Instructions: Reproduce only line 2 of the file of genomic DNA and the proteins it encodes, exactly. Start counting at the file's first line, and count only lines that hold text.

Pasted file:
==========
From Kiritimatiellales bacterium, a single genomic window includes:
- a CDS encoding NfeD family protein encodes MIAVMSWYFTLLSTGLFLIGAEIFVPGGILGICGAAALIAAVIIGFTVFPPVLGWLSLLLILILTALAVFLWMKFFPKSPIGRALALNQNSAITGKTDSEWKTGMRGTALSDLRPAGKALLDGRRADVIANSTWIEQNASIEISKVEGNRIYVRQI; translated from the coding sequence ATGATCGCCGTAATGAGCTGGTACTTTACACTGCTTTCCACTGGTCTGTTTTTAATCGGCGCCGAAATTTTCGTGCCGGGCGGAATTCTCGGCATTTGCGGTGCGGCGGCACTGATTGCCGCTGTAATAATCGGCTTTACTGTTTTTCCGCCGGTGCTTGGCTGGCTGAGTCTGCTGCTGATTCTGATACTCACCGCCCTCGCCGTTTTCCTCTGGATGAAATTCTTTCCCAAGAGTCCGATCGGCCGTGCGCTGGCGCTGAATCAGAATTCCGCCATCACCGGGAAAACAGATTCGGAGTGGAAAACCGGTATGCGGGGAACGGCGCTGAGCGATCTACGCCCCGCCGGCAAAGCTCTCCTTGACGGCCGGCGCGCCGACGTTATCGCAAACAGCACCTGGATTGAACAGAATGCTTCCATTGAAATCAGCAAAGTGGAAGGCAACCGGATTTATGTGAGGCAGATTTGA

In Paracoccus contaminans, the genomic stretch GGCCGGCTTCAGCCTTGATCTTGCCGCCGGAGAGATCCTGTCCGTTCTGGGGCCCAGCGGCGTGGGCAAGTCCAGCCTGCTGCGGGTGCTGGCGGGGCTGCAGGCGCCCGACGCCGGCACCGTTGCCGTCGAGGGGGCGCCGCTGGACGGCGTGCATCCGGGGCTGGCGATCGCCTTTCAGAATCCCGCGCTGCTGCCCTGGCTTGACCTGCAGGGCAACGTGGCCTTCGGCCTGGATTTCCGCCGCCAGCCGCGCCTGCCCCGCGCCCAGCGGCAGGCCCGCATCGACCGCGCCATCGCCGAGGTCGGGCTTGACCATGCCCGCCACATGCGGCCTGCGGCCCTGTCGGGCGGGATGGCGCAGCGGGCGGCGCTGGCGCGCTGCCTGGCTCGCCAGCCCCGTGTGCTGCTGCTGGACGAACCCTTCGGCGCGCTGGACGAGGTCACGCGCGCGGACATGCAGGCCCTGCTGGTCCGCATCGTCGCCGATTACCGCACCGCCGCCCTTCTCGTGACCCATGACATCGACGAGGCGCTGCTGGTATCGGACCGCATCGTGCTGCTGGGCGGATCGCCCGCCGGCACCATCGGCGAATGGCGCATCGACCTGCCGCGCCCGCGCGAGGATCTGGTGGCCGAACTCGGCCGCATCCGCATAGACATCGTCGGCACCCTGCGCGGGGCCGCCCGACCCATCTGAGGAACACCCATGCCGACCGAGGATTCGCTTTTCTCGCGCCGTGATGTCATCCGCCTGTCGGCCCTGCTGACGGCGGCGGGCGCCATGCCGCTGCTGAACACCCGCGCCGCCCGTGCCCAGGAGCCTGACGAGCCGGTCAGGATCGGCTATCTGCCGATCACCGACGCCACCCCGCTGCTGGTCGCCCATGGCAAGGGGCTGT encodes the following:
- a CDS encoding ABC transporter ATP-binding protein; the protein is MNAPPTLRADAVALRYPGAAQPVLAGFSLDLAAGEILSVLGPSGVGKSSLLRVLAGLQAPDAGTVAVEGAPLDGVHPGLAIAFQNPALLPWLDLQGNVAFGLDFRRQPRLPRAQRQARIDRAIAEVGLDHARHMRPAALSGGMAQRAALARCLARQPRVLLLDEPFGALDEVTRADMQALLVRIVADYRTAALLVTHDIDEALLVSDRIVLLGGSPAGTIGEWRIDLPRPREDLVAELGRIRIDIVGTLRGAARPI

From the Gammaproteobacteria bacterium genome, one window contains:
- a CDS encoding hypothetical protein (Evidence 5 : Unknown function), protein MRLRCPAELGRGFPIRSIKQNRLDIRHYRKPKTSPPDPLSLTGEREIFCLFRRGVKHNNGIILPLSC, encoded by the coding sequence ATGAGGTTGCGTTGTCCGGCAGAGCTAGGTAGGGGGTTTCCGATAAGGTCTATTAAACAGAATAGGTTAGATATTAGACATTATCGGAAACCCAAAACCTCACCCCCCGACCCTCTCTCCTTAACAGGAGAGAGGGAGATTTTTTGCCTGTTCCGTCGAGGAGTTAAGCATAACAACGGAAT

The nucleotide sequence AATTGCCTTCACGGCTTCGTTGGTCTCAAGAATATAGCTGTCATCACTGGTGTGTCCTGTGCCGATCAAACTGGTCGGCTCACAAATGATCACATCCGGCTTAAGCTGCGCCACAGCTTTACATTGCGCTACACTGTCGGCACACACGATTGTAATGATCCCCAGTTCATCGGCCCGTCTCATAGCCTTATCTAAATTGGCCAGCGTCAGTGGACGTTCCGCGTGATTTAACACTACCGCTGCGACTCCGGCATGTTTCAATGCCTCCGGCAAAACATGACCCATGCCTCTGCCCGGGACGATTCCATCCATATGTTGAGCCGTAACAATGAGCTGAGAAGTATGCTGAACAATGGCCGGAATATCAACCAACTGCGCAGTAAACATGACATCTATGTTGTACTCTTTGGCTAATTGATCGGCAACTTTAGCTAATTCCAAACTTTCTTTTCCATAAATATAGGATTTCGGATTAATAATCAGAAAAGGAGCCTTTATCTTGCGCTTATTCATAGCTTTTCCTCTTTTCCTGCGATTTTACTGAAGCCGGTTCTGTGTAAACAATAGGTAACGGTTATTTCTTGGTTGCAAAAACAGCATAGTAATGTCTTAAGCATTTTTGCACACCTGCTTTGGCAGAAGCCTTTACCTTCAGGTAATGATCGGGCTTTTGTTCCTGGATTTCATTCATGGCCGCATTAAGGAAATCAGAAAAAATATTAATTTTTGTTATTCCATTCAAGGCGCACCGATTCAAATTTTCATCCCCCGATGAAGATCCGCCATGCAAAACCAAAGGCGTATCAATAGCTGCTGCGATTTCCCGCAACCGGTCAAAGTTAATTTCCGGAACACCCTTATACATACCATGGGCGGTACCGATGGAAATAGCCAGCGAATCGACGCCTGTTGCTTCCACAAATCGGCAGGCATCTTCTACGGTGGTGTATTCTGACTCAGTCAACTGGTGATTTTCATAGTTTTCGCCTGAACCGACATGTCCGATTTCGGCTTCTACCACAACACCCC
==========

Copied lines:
- a CDS encoding NfeD family protein encodes MIAVMSWYFTLLSTGLFLIGAEIFVPGGILGICGAAALIAAVIIGFTVFPPVLGWLSLLLILILTALAVFLWMKFFPKSPIGRALALNQNSAITGKTDSEWKTGMRGTALSDLRPAGKALLDGRRADVIANSTWIEQNASIEISKVEGNRIYVRQI; translated from the coding sequence ATGATCGCCGTAATGAGCTGGTACTTTACACTGCTTTCCACTGGTCTGTTTTTAATCGGCGCCGAAATTTTCGTGCCGGGCGGAATTCTCGGCATTTGCGGTGCGGCGGCACTGATTGCCGCTGTAATAATCGGCTTTACTGTTTTTCCGCCGGTGCTTGGCTGGCTGAGTCTGCTGCTGATTCTGATACTCACCGCCCTCGCCGTTTTCCTCTGGATGAAATTCTTTCCCAAGAGTCCGATCGGCCGTGCGCTGGCGCTGAATCAGAATTCCGCCATCACCGGGAAAACAGATTCGGAGTGGAAAACCGGTATGCGGGGAACGGCGCTGAGCGATCTACGCCCCGCCGGCAAAGCTCTCCTTGACGGCCGGCGCGCCGACGTTATCGCAAACAGCACCTGGATTGAACAGAATGCTTCCATTGAAATCAGCAAAGTGGAAGGCAACCGGATTTATGTGAGGCAGATTTGA